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Reading Comprehension Programs
Q: What do you think of the Visualizing and Verbalizing Program for assisting a 10-year-old child who has a weakness in reading comprehension? Are there other recommended programs to enhance reading comprehension?
A: I like Visualizing and Verbalizing, the reading comprehension program from Lindamood Bell, a lot. It capitalizes on the need to "make a movie" in your mind about what you are reading. The program guides you through a basic picture level of visualizing through single sentences, multiple sentences, paragraphs, and longer pieces of text. I have found it particularly helpful for children who have expressive language difficulties. You can get more information about this program by going to the Lindamood Bell website or calling their publisher, Gander Educational Publishing, at 1-800-554-1819.
There are many other comprehension strategies that are effective, but I can't think of another program like Visualizing and Verbalizing that I could recommend. Use of graphic organizers for both content area text and stories can be useful to understand the underlying text structure (e.g., setting, characters, problem, actions, solution/resolution for stories; some text structures for content area text include compare/contrast; descriptive passages; cause and effect passages, etc.). You can find examples of graphic organizers for different text structures in the computer program, Inspiration. You can download a 30-day trial copy from their website. Understanding this structure helps students to make sense of text better.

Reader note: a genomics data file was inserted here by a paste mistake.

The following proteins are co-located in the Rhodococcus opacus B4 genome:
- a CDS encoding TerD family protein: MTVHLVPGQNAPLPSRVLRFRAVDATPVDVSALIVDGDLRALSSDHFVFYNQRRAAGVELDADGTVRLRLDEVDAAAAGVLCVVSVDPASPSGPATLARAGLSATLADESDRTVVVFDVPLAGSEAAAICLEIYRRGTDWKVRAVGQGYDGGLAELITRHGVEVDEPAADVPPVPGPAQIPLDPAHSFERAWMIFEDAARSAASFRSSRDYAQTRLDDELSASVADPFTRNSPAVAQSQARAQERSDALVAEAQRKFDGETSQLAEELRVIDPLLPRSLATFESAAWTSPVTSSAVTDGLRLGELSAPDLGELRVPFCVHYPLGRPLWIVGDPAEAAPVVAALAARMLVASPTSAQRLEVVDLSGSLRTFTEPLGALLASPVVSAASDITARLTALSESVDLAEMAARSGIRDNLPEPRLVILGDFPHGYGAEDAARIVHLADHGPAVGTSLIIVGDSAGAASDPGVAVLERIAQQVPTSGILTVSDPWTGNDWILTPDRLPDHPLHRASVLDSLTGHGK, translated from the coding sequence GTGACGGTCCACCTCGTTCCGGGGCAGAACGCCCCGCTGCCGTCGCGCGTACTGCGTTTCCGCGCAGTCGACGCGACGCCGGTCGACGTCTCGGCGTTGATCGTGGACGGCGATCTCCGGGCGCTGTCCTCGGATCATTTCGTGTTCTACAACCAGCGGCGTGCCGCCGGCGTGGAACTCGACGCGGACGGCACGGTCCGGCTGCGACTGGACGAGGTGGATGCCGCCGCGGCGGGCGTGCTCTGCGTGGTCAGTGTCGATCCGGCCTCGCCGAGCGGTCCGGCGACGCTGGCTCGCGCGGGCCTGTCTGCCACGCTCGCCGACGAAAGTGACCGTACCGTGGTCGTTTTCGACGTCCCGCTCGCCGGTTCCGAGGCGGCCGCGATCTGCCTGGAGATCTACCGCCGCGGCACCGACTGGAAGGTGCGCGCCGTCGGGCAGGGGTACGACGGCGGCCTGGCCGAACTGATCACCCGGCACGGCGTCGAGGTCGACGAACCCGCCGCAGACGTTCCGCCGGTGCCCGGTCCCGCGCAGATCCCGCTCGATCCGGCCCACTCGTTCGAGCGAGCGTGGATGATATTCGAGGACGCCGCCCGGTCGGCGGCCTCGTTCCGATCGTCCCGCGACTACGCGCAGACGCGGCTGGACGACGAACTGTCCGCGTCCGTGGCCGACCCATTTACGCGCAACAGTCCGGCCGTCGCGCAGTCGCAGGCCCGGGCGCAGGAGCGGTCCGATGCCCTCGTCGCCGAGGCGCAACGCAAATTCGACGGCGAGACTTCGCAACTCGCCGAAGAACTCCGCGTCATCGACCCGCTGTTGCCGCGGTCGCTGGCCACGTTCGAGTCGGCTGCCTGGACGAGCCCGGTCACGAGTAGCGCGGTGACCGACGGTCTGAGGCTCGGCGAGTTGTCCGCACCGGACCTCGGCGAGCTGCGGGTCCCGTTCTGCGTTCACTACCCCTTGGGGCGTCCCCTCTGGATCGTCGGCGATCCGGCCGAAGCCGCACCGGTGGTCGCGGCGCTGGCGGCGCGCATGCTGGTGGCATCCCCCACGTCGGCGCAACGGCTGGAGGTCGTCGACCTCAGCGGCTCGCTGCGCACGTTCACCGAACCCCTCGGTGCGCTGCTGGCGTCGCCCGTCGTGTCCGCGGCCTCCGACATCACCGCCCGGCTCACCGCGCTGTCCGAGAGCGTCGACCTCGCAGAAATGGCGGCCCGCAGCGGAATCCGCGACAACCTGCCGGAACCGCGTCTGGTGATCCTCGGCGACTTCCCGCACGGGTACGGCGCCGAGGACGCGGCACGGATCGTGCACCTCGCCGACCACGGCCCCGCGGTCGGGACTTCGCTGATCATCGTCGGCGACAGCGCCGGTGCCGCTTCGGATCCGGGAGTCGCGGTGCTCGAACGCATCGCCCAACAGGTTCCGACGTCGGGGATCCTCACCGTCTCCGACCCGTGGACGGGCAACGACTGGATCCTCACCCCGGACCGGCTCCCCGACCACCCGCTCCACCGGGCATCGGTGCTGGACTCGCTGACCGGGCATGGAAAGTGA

There are many ways to help kids to comprehend better, but first you need to know what is getting in their way. For many more ideas about this important topic, have a look at Katherine Maria's book, Reading Comprehension Instruction: Issues and Strategies published by York Press. You can also find information and strategies to improve reading on FamilyEducation.com.
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For more than 20 years, Eileen Marzola has worked with children and adults with learning disabilities and attention deficit disorders, and with their parents and teachers. She has been a regular education classroom teacher, a consultant teacher/resource teacher, an educational evaluator/diagnostician, and has also taught graduate students at the university level. Marzola is an adjunct assistant professor of education at Teachers College, Columbia University, and Hunter College of the City University of New York. She also maintains a private practice in the evaluation and teaching of children with learning disabilities and attention deficit disorders.